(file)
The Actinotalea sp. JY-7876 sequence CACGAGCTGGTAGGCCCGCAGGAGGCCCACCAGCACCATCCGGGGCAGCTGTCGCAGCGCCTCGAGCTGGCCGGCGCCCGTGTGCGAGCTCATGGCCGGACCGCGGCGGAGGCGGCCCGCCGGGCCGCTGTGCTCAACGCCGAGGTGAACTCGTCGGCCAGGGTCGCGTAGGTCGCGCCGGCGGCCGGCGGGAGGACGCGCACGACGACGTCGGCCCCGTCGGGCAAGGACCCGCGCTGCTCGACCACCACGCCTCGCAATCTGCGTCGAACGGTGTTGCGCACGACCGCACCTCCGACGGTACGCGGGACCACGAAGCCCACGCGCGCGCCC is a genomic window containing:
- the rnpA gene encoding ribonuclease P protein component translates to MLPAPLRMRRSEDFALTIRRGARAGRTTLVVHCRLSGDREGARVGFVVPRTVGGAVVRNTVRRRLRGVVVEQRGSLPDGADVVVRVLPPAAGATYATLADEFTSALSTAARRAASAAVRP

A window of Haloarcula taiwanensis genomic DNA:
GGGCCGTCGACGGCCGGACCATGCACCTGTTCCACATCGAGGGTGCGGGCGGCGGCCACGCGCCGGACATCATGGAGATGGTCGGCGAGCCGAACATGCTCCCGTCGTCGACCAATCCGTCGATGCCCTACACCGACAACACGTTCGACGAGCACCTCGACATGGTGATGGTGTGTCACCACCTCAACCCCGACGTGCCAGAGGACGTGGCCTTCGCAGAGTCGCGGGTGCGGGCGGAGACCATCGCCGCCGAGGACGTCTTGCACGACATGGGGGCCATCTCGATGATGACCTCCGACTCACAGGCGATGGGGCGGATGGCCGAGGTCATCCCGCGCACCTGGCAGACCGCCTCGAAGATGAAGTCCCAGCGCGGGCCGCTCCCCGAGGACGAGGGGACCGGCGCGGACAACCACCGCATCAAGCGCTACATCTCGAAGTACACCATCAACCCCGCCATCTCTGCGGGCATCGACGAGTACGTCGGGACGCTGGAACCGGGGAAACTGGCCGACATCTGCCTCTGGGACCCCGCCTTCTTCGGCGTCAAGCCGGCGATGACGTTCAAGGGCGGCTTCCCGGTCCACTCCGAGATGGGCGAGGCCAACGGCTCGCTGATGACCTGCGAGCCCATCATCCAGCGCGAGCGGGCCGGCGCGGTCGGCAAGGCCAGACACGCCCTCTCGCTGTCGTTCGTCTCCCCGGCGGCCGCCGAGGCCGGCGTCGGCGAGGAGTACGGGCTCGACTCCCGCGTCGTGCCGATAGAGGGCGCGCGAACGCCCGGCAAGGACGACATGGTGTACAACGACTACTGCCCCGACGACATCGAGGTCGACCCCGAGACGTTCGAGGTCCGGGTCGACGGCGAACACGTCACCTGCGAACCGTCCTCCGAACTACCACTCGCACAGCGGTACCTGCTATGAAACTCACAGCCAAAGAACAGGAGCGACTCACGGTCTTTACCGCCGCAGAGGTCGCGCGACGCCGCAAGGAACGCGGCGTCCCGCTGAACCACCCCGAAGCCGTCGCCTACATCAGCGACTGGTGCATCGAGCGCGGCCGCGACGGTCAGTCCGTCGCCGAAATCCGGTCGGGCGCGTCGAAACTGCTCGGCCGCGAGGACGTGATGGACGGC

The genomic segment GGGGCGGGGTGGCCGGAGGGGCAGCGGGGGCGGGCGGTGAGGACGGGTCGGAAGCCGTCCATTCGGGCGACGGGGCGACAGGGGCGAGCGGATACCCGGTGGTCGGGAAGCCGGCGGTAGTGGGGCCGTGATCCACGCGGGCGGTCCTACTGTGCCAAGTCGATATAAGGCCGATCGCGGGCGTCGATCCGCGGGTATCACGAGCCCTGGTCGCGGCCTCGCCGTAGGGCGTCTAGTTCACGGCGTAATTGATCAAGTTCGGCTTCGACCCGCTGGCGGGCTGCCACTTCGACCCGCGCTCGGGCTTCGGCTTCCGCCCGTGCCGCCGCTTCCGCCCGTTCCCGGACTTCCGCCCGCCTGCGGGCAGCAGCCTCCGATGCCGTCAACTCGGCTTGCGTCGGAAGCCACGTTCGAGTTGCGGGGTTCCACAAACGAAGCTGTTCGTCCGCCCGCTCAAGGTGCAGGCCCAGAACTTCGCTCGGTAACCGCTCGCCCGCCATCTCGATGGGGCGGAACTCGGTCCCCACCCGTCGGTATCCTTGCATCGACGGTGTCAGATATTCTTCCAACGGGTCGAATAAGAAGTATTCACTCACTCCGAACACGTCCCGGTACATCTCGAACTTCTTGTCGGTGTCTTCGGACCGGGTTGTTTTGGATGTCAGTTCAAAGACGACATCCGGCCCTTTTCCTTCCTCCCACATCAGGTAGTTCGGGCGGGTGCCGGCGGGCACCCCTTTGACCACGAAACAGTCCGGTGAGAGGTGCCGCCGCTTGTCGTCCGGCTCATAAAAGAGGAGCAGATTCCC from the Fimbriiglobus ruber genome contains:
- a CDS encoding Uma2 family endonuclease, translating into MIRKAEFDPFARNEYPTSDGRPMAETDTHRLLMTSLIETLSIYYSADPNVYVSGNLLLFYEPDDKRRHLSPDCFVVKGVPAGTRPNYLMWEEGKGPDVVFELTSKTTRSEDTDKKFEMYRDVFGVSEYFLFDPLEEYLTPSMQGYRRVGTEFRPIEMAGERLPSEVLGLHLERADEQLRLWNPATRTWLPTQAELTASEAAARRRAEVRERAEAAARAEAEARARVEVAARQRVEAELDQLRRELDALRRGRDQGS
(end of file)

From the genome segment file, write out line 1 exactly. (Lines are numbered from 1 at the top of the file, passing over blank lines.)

The Actinotalea sp. JY-7876 sequence CACGAGCTGGTAGGCCCGCAGGAGGCCCACCAGCACCATCCGGGGCAGCTGTCGCAGCGCCTCGAGCTGGCCGGCGCCCGTGTGCGAGCTCATGGCCGGACCGCGGCGGAGGCGGCCCGCCGGGCCGCTGTGCTCAACGCCGAGGTGAACTCGTCGGCCAGGGTCGCGTAGGTCGCGCCGGCGGCCGGCGGGAGGACGCGCACGACGACGTCGGCCCCGTCGGGCAAGGACCCGCGCTGCTCGACCACCACGCCTCGCAATCTGCGTCGAACGGTGTTGCGCACGACCGCACCTCCGACGGTACGCGGGACCACGAAGCCCACGCGCGCGCCC is a genomic window containing: